Williams v. Cisco Systems, Inc., 2019 FC 116

Justice Southcott - 2019-01-28

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This decision addresses an appeal by the Plaintiff, brought as a motion under Rule 51 of the Federal Courts Rules, of the Order of the Prothonotary, dated October 22, 2018, dismissing the Plaintiff’s motion for leave to amend his Statement of Claim. As explained in more detail below, this motion and the Plaintiff’s appeal are dismissed, because I have found no error in the Prothonotary’s Order. ... The Prothonotary observed that Mr. Williams admitted to having no knowledge of any fact that would establish or show exactly what Cisco did to bring about the pleaded result, who within Cisco’s organization carried out these unspecified actions, or even where or when these unspecified actions were taken. Rather, the evidence was that Mr. Williams’ belief that Cisco carried out these unspecified actions was based solely on inferences drawn from certain facts: that, in or around 2014, he observed certain changes in the results displayed following a Google search using his trade-marks, whereby the results of a search using “IT ESSENTIALS” would show links to Cisco’s website ( rather than Mr. Williams’ website (; that Cisco acknowledged purchasing keyword index rights and advertisement services from Google; and that Google refused to provide Mr. Williams with information as to what involvement Cisco might have had with the altered search results.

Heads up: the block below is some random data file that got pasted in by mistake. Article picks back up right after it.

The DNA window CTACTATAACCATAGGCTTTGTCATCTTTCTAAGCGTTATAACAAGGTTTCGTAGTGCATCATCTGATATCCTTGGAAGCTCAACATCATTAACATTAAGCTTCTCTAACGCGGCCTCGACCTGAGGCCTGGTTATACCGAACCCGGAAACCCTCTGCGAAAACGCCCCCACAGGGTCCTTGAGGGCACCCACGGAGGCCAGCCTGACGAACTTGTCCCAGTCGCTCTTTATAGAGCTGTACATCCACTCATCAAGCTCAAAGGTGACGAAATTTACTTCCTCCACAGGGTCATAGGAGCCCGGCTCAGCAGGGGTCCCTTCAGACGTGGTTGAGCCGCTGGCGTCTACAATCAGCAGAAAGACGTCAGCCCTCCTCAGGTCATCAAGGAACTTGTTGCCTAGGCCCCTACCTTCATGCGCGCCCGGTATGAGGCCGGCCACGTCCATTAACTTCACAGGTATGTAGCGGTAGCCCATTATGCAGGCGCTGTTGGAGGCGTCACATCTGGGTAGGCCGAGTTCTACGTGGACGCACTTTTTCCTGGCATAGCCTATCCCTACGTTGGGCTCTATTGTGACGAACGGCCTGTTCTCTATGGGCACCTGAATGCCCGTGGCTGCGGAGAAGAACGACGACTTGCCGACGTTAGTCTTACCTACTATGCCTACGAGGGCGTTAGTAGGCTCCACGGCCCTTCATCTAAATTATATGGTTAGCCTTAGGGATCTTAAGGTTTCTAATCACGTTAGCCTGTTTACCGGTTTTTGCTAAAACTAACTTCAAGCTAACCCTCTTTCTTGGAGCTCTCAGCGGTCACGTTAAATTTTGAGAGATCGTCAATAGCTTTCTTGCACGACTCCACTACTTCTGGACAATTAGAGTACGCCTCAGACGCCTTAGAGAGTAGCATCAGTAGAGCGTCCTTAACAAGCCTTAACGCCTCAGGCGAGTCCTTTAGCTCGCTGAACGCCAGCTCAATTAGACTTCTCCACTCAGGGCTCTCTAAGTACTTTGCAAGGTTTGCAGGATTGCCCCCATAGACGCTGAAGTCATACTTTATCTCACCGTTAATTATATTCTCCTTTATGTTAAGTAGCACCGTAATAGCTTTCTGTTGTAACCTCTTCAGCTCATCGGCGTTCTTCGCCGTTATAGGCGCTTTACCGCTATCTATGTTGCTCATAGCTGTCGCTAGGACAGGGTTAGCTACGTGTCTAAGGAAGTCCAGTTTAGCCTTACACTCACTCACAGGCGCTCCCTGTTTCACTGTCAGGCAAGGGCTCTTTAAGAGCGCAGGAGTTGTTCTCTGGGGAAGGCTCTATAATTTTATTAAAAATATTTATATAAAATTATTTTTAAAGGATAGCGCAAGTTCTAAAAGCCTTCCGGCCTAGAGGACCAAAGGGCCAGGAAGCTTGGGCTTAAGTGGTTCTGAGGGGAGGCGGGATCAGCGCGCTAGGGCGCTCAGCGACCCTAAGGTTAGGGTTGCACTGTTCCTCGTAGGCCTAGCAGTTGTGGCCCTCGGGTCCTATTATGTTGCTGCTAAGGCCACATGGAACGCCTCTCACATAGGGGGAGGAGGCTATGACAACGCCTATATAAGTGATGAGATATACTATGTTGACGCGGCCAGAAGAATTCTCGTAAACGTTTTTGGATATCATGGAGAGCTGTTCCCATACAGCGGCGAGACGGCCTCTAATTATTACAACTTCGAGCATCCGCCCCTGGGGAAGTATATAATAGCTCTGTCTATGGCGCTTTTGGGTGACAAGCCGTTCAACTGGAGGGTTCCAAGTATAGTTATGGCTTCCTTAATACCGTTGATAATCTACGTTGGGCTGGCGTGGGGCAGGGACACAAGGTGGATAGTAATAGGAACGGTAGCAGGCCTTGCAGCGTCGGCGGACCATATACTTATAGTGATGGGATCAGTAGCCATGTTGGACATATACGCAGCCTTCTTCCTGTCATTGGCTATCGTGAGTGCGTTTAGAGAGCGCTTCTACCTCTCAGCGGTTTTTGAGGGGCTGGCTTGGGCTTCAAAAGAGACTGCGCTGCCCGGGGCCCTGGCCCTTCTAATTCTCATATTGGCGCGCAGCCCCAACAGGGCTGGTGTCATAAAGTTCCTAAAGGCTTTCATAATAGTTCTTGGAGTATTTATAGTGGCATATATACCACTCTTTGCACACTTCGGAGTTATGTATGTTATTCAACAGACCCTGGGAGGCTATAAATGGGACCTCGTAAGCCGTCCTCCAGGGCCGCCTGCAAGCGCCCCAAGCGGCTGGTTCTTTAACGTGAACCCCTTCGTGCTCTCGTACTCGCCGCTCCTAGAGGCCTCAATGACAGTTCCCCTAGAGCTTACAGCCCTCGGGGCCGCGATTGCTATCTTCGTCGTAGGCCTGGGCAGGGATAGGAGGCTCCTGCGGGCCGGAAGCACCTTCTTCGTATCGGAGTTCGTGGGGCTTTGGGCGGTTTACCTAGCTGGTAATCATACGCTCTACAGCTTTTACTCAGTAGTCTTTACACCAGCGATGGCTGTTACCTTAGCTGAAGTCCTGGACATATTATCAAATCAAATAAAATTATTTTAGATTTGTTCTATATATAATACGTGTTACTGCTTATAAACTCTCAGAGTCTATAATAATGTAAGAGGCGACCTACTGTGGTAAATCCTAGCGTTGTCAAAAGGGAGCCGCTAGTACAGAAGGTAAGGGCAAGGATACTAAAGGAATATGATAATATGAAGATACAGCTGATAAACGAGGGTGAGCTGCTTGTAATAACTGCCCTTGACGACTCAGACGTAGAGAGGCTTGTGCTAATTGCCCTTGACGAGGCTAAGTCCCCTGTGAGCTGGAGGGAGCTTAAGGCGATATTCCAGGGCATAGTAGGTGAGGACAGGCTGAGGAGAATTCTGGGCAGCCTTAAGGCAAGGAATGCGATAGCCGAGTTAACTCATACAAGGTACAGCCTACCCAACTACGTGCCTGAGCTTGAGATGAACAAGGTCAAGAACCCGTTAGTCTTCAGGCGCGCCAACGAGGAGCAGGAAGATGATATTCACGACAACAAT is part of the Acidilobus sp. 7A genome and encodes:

Decision relates to:


Canadian Intellectual Property